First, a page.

Advantageously, the means for supporting the lamp sections or in the modular configuration, the supporting leg sections can be constructed from hollow conduit. Additionally, an upper frame section also composed of hollow conduit can extend above and communicate with the hollow leg sections and thereby internally carry the electrical conductor leads for the electrical contact means included in the sockets for the lamps. Moreover, these leads on the upper frame can all commonly terminate in an electrical connector means which electrically couples the module to a remote power supply. The upper frame itself can conveniently function as a module withdrawal means as it need only be hand grasped and pulled out. A reflector plate used to reflect back ultraviolet light and protect operating personnel from ultraviolet light can also be positioned above the lamp sections or lamp units in each module and can be conveniently carried by the same means which supports the lamp sections.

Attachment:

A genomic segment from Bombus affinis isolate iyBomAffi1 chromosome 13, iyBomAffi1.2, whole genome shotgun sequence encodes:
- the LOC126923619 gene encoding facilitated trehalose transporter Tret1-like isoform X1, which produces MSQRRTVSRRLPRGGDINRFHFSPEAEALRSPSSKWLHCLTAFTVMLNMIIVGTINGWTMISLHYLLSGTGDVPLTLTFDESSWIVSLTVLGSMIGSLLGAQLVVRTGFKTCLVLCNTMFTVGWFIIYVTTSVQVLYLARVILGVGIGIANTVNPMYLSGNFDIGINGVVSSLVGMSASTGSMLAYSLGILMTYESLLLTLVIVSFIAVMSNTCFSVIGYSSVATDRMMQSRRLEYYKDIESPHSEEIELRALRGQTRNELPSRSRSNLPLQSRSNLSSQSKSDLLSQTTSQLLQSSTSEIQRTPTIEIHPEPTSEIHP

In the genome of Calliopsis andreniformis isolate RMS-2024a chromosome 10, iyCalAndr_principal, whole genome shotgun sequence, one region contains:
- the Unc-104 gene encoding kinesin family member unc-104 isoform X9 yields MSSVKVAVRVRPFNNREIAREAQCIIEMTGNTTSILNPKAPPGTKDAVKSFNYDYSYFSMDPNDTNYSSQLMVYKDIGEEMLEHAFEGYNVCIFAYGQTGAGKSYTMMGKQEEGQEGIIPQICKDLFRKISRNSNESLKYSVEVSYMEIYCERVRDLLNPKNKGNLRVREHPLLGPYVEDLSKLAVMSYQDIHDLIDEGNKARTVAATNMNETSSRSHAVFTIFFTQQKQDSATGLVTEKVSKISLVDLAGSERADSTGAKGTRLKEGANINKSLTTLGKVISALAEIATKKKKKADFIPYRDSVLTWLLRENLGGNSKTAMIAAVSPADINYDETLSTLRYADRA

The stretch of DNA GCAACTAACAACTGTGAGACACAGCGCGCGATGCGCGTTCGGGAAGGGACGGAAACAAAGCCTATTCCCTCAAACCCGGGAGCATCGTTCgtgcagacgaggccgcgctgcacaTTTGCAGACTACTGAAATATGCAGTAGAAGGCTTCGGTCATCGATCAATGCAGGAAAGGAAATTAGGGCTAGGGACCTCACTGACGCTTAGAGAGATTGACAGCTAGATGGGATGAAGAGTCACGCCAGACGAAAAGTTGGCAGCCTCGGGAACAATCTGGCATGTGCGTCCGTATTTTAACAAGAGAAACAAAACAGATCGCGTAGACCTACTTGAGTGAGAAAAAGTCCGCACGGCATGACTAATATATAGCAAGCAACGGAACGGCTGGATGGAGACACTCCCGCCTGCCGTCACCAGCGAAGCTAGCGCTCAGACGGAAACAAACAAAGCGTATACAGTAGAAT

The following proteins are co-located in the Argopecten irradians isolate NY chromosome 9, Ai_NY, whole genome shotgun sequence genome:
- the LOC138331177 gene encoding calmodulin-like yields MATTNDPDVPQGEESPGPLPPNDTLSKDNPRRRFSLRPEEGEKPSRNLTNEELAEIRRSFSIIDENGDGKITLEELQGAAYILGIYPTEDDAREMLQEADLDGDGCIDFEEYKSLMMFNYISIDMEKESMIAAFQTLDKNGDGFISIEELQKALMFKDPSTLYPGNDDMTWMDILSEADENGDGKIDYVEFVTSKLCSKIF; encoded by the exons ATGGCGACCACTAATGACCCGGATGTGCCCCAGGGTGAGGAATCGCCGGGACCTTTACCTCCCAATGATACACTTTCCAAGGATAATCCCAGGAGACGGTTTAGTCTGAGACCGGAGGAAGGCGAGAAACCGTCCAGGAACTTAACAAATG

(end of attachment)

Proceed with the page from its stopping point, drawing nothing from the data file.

The spacing between lamp sections or lamp units in each row normally but not necessarily should be uniform with the selected spacing ideally predetermined in order to meet the germicidal conditions in which it will operate. Further, it will also be appreciated that neighbouring lamp sections or lamp units in each row may be parallel or diagonally offset; the latter configuration producing the tightest packing of the array of lamp units or lamp sections.
In the accompanying drawings which illustrate one working embodiment of this invention: